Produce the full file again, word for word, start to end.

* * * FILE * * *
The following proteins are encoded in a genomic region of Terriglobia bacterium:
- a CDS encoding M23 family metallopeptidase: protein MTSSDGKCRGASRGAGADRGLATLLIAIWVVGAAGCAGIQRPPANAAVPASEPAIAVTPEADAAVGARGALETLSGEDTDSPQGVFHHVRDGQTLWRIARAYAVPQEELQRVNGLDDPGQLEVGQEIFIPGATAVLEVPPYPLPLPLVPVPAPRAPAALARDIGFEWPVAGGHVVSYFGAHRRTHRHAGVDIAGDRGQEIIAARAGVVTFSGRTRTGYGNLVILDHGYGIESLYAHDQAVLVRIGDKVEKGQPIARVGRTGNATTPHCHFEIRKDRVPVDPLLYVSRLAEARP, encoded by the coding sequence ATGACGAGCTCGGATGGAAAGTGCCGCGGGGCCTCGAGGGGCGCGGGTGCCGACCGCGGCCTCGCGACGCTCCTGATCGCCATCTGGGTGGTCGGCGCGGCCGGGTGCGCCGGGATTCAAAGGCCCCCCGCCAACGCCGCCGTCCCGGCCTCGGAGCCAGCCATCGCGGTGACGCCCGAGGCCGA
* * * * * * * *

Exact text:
The following proteins are encoded in a genomic region of Terriglobia bacterium:
- a CDS encoding M23 family metallopeptidase: protein MTSSDGKCRGASRGAGADRGLATLLIAIWVVGAAGCAGIQRPPANAAVPASEPAIAVTPEADAAVGARGALETLSGEDTDSPQGVFHHVRDGQTLWRIARAYAVPQEELQRVNGLDDPGQLEVGQEIFIPGATAVLEVPPYPLPLPLVPVPAPRAPAALARDIGFEWPVAGGHVVSYFGAHRRTHRHAGVDIAGDRGQEIIAARAGVVTFSGRTRTGYGNLVILDHGYGIESLYAHDQAVLVRIGDKVEKGQPIARVGRTGNATTPHCHFEIRKDRVPVDPLLYVSRLAEARP, encoded by the coding sequence ATGACGAGCTCGGATGGAAAGTGCCGCGGGGCCTCGAGGGGCGCGGGTGCCGACCGCGGCCTCGCGACGCTCCTGATCGCCATCTGGGTGGTCGGCGCGGCCGGGTGCGCCGGGATTCAAAGGCCCCCCGCCAACGCCGCCGTCCCGGCCTCGGAGCCAGCCATCGCGGTGACGCCCGAGGCCGA